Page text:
My Thursday trade was a great example of how I trade the “V” pattern (this is one of my favourite patterns I cover in my book).  The rally into Thursday moved into a new rally high, then a small dip, then another rally to about the same high, and then a decline past the apex of the “V”.

Placing an entry stop order just below this apex often catches the initial decline off the highs and you are in at low risk (protective stop just above highs).  Note the rally carries back to the resistance area (pink bar) and then fell heavily to confirm the top.

OK – what do I expect now?  There are two options as I see it.  We could see a w4 bounce on Monday and then a big move down in w5 before a larger corrective rally.

Or, the market could decline from the off in an extension of my w3.  But where is this current decline likely to end?

Here is the hourly:

I have good tramlines and we are in a large w3 down.  Next target is the lower tramline.  But if this is indeed a third wave, the support at this line won’t hold and the w1 low will beckon.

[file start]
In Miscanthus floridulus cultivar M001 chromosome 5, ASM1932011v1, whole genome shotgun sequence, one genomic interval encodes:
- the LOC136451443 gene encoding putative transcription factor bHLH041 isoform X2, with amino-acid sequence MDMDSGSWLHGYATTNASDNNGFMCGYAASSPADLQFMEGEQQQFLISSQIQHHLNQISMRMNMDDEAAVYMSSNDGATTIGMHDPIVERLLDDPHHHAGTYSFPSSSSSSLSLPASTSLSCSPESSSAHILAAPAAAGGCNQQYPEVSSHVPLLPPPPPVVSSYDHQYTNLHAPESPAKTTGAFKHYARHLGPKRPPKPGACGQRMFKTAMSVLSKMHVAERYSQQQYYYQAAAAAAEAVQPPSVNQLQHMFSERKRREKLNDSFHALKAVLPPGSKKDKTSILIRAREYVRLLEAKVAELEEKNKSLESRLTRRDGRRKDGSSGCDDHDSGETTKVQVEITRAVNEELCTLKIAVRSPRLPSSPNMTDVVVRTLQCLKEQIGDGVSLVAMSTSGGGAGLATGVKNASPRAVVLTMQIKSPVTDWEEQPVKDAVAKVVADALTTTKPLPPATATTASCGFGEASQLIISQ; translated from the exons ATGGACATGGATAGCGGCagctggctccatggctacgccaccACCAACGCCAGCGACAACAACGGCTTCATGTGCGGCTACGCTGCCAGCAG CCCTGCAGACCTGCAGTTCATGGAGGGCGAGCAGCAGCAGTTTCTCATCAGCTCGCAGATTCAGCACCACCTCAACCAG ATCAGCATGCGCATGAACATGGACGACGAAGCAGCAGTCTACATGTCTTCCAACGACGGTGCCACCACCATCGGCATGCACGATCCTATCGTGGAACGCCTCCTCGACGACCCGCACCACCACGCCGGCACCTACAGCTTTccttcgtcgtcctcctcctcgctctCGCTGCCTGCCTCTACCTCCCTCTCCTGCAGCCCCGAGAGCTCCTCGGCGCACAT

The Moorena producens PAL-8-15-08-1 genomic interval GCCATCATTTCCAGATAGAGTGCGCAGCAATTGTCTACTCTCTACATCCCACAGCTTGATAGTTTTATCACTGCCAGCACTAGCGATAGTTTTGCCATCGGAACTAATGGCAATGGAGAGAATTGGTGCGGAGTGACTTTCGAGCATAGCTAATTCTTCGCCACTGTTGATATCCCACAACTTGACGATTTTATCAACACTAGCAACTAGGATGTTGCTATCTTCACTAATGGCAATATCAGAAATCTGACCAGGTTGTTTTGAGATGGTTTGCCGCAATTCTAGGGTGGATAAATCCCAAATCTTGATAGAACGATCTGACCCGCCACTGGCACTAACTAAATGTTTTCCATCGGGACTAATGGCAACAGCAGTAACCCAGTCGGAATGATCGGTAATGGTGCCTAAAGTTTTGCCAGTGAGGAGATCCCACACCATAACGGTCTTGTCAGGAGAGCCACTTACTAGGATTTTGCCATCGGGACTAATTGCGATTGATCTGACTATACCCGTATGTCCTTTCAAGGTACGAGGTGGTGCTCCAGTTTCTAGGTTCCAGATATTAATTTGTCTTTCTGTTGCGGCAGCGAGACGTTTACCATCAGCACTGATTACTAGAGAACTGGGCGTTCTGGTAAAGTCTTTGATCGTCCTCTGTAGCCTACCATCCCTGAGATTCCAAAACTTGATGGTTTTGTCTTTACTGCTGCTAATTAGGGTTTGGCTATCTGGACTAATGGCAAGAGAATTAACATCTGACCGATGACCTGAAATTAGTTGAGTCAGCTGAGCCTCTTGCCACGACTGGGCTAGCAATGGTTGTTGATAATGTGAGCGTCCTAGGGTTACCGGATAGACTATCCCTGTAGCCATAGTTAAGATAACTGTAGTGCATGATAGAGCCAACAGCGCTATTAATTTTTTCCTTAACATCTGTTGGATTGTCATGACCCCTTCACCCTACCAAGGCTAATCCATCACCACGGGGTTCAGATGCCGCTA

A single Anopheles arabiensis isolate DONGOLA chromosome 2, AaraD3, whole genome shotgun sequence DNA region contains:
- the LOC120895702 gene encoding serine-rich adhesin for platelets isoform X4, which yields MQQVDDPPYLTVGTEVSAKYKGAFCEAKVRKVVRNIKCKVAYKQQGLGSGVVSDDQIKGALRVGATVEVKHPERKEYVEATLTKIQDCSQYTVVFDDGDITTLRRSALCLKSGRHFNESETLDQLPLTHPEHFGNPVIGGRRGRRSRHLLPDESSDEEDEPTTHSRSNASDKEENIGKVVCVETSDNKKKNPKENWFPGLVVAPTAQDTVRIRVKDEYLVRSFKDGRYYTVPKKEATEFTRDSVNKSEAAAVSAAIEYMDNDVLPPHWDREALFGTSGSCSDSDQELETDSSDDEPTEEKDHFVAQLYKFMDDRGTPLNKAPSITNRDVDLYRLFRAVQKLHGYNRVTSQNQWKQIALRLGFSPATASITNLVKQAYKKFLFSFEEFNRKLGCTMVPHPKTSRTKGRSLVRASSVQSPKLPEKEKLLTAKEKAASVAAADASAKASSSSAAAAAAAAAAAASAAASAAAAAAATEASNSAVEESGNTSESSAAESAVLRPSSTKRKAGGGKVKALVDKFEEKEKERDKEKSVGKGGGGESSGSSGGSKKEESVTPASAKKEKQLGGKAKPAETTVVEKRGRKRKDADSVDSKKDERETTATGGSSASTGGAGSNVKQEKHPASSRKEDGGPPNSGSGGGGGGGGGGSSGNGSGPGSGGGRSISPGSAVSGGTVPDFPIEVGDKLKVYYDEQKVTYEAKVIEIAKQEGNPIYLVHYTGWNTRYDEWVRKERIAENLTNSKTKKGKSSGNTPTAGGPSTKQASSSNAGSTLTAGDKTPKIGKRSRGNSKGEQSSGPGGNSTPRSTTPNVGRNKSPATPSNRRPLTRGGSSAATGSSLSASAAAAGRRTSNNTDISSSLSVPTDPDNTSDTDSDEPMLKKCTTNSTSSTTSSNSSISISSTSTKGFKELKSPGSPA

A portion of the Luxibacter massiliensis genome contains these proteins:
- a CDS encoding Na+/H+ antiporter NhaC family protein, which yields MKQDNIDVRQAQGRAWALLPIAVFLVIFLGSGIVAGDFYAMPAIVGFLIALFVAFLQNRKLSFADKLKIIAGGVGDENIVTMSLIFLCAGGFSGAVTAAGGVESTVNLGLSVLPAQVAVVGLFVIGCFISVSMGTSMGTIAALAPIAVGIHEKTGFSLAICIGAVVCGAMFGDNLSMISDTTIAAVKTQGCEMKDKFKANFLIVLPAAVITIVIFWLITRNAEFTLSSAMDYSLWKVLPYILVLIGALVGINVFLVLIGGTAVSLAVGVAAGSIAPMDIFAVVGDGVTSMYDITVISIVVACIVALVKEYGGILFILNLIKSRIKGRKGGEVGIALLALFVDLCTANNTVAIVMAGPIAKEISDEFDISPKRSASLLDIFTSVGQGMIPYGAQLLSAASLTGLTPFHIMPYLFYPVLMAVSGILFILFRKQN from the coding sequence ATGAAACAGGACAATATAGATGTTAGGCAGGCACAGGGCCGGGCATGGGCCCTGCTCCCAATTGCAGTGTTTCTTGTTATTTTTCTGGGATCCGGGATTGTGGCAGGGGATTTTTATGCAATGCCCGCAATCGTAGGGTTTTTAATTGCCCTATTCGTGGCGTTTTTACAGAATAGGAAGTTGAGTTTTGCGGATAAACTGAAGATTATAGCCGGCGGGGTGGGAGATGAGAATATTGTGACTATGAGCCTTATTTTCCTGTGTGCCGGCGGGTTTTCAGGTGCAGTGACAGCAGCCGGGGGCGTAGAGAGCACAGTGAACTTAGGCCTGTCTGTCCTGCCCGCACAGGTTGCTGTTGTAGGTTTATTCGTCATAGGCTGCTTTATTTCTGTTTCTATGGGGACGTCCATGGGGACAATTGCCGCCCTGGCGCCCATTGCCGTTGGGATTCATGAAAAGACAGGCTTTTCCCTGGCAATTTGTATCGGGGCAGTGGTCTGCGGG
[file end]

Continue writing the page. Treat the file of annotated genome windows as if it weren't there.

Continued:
The next few weeks promised to be exciting!


This is a market that is in synch with stocks, more or less.  They are both liquidity markets and respond to the same major force of changes in money/credit available.

Here is the long-tern picture:

The w5 high (after the final thrust from the textbook w4 wedge) was made at the same time as the Dow high in late December.  I have my waves 1 and 2 and now waiting for a break of the pink major support zone to confirm the third wave.  

When this support gives way, it will be down, down, down – in harness with shares.

I believe the bullish Nikkei investors will also suffer in this coming collapse.


In the coming depression, shares in the financials will be hit very hard.  We are seeing that in the share of the company people love to hate – Goldman:

On the hourly, I have a very interesting tramline pair and last week, the market rallied to the upper line and is bouncing off it.  Note the two lovely momentum divergences which heralded trend changes.  The momentum divergence is one of my best friends and often alerts me to an approaching trend change.

It sure looks like a solid short to me.

Have a great weekend!